YOU CAN’T FAKE IT: On his responsibilities with the site affecting his writing: “I’ve actually been writing a little more than I did during my last year-and-a-half at ESPN. Following sports has been the hardest. You have to follow things at a certain level and be sophisticated enough about everything that’s going on. You can’t fake it. I’ve been in situations with writers that I like where you could tell that they don’t care any more. You can tell they’re not following sports and you can tell that they’re writing about what they think they should be writing about. They don’t actually give a shit. I think when that day comes you should stop doing a sports column. I still care about sports. I still follow it.”

QUICK HITS:

On the NBA labor situation:
Simmons: “You could see where this was going … I just don’t ever feel like there should be a labor stoppage when people are this close. I think the NHL situation was a lot different because they had a blue-collar sport which had white-collar ticket prices and salaries were out of control. They needed to change everything and they needed to cancel the season to get that done. That isn’t the case here. The [NBA] is doing well. ... For the owners it seems like business, and players it really seems like it’s personal. They don’t trust the owners. They don’t trust [Commissioner David] Stern. They don’t trust the info they’re getting. ... It’s become more than just a labor negotiation. ... And I don’t think anyone is going to care if the lockout gets settled. You’ve got the Penn State story, which is the biggest story of the past 10 years. You’ve got pro football and college. You have the holidays coming up. Nobody is going around thinking ‘I can’t believe the NBA’s not here.’ That’s not going to kick in until April. ... That’s when people normally get their basketball fix. ... If this would have happened with the NFL, people would have flipped out. In the NBA, there’s just not that passion.”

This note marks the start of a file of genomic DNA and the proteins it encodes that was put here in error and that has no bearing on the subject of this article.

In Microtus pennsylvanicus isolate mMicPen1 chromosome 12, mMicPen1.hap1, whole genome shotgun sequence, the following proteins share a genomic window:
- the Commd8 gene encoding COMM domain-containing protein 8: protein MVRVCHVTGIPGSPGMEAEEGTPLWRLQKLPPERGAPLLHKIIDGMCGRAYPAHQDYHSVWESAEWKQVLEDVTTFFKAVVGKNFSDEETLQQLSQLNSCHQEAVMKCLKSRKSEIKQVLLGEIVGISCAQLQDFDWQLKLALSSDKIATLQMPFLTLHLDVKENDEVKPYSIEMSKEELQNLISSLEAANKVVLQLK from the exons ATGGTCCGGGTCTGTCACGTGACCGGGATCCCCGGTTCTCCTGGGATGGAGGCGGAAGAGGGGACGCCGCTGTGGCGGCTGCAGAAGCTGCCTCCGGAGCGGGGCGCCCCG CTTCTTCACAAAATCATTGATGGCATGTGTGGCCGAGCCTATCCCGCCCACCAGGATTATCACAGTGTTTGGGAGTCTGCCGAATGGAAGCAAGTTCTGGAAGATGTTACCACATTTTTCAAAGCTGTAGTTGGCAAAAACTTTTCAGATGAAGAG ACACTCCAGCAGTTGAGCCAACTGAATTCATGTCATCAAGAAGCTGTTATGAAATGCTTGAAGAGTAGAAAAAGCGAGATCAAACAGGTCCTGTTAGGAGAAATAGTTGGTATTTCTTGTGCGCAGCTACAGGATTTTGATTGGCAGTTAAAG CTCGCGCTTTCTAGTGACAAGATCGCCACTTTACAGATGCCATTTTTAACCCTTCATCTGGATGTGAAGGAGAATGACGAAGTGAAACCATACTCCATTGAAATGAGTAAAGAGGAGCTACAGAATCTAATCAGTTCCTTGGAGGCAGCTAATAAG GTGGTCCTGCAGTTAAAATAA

On his favorite ESPN “30 for 30” film:
Simmons: “I wouldn’t pick a favorite. There are probably five I like for different reasons that personify the series. One of them is ‘The Two Escobars’ which was really just creative and ambitious. The degree of difficulty on it was just incredible. ... Same thing for ‘June 17, 1994,’ which is an idea we all collectively came up with. ... The Marcus Dupree film. The Reggie Miller film. ... But we’re talking about doing another round of these because our 35th anniversary is in 2014. Maybe 35 for 35. But the easy part this time will be getting directors. Maybe the first time around, people didn’t totally trust ESPN.

On which project he liked that didn’t make “30 for 30”:
Simmons: “I always thought Doc Gooden and Darryl Strawberry were a natural and it was on the initial list. Then we went to Strawberry and he said he needed $200,000 to be involved. ... The Dream Team was also one. ... That could be one of the great ones ever.”

On what he would change about sports media:
Simmons: “I think Twitter is going to be a real danger to sports writing eventually. It’s funny because Twitter has been great for me ... but I don’t see the value of tweeting 50 or 100 times per day.”